My point is that none of what can happen with a centralised exchange (fraud, failure, whatever) can cause Bitcoin itself to fail. I just want to separate the mindless investing madness from what Bitcoin actually is about. Every time a third bitcoin-related service fails a bubble bursts and exchange rates takes a dive there is a new circle of obituary articles, as if somehow Bitcoin’s purpose is that people profit by exchanging it and it somehow failed.

    • spot on! anyone who has any hesitations or question is a heretic and non-believer.
      never mind that “proof of work” as a cryptographic backing principle is a foolish recipe for wasting a lot of electricity, contributing to global warming, among other issues. The particular blockchain implementation used by BTC has a host of other issues as well. I don’t think it’s a particularly well designed crypto currency and we will see better implementations along the way.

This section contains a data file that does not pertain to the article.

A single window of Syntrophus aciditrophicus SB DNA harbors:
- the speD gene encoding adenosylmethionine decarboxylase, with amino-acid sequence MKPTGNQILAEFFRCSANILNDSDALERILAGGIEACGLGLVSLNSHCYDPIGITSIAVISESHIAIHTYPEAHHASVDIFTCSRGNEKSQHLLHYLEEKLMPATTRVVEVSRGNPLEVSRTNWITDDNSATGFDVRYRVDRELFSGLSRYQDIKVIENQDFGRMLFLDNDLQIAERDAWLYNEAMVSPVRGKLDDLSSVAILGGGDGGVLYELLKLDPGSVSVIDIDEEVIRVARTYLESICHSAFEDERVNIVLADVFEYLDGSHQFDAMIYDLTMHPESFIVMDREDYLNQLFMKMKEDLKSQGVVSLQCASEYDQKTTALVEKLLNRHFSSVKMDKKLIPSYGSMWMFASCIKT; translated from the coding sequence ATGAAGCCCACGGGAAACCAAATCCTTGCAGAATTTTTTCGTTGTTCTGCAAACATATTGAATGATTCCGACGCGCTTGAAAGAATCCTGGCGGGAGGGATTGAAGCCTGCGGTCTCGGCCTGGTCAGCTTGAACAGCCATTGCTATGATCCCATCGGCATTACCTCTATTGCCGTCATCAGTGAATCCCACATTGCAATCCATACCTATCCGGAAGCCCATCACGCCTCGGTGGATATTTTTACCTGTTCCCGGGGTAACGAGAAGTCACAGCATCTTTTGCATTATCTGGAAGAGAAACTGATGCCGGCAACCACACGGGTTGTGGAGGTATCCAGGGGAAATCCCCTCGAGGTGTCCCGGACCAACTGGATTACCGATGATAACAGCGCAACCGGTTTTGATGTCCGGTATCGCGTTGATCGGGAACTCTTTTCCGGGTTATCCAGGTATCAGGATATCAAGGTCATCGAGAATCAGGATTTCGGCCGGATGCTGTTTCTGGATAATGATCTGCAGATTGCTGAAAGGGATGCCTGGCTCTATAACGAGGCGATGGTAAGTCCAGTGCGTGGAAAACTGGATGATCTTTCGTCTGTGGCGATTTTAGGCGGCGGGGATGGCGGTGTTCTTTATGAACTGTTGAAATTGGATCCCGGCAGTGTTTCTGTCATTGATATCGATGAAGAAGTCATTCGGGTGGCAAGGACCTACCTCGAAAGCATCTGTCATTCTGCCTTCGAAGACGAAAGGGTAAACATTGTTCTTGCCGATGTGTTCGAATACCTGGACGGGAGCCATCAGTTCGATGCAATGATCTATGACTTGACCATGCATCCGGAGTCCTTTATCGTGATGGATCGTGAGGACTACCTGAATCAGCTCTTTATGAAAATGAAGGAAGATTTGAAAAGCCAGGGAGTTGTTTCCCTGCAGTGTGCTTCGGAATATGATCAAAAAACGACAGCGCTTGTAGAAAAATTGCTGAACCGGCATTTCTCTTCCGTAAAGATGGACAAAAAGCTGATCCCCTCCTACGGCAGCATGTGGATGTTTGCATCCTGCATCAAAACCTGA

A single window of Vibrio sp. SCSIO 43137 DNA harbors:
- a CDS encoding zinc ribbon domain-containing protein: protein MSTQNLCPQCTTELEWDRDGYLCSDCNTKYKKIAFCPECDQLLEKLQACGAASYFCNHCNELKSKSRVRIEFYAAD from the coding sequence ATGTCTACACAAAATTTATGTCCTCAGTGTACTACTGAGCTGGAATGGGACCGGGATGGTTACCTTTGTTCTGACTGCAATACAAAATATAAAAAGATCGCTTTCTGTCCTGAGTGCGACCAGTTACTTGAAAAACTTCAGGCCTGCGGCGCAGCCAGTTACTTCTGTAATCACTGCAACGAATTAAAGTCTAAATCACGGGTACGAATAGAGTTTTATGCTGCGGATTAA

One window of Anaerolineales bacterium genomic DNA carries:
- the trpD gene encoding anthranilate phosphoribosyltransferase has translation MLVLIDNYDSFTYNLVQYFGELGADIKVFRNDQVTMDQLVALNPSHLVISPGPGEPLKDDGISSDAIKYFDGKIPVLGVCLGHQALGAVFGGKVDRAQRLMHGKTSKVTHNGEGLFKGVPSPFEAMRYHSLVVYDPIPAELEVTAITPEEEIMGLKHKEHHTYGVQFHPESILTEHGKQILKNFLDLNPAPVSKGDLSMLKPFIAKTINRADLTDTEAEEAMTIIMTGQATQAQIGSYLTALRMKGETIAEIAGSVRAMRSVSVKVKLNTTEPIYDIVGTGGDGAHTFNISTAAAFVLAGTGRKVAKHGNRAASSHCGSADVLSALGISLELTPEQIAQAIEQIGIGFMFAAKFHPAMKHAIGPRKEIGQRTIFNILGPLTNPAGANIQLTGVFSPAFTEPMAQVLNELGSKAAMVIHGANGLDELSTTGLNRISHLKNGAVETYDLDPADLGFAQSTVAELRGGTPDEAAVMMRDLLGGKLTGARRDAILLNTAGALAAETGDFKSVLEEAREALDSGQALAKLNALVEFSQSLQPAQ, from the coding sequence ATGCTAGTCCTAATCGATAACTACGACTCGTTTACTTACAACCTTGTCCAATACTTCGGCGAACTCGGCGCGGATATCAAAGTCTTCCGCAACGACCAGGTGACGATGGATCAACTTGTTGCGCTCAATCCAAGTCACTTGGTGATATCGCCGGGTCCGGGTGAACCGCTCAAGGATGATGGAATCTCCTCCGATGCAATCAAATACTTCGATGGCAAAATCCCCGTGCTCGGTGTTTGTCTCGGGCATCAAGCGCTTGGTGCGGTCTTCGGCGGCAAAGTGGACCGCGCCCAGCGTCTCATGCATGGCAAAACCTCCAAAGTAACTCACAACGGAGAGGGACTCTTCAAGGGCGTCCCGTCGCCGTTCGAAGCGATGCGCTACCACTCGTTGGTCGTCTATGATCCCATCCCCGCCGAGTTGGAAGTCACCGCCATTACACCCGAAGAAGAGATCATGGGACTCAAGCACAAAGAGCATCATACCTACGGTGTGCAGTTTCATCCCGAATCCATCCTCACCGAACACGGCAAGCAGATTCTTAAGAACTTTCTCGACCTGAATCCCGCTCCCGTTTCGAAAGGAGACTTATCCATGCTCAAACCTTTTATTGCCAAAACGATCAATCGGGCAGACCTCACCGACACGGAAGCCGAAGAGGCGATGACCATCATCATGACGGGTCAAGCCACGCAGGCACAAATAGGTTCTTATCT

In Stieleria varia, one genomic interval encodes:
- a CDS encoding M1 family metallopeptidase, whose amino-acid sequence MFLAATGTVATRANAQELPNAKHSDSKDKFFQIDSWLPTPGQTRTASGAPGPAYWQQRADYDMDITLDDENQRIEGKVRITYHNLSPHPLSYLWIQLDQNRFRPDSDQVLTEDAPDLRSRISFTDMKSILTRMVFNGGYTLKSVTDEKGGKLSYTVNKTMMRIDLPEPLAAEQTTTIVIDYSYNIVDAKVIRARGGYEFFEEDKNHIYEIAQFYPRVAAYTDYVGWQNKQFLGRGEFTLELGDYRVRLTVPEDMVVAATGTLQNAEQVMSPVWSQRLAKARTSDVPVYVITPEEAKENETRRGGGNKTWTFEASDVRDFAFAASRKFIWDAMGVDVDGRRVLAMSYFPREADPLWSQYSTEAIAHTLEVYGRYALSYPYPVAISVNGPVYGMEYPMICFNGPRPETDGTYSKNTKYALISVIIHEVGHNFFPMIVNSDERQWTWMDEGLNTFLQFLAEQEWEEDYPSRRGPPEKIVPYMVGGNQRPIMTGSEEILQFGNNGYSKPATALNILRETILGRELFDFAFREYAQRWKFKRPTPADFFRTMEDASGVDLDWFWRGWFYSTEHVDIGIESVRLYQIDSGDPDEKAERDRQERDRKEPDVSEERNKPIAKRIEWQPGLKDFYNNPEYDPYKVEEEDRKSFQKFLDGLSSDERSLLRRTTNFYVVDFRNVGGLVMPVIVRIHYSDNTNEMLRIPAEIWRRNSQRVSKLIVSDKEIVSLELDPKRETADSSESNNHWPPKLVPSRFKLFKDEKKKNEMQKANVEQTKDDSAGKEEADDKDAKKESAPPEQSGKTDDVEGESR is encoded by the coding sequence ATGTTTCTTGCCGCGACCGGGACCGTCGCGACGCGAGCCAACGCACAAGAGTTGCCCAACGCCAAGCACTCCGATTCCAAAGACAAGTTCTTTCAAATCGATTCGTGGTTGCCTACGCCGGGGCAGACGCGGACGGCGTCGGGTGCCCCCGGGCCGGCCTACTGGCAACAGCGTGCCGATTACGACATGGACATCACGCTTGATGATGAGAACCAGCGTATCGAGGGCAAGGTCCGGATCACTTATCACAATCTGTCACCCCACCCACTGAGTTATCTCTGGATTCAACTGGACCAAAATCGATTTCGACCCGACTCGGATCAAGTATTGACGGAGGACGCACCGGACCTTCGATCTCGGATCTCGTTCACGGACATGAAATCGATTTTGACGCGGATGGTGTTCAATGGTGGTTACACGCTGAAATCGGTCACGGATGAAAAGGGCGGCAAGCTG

• I can’t speak to the troubles Americans are having cashing out, but Canadians can do so quite easily at QuadrigaCX. No ID required, just an email 2FA. I used Interac eTransfer and the money was to me in about 12 hours. That said, I don’t know how easy/fast this would be during a rush for the exits should it come to that.

    • $25 was the average transaction fee at the time of posting. If you want your arbitrage to happen as fast as possible – which is pretty much the point – then you’ll need to pay more to make sure it gets into a block sooner rather than later. We’re well into the “fee market.”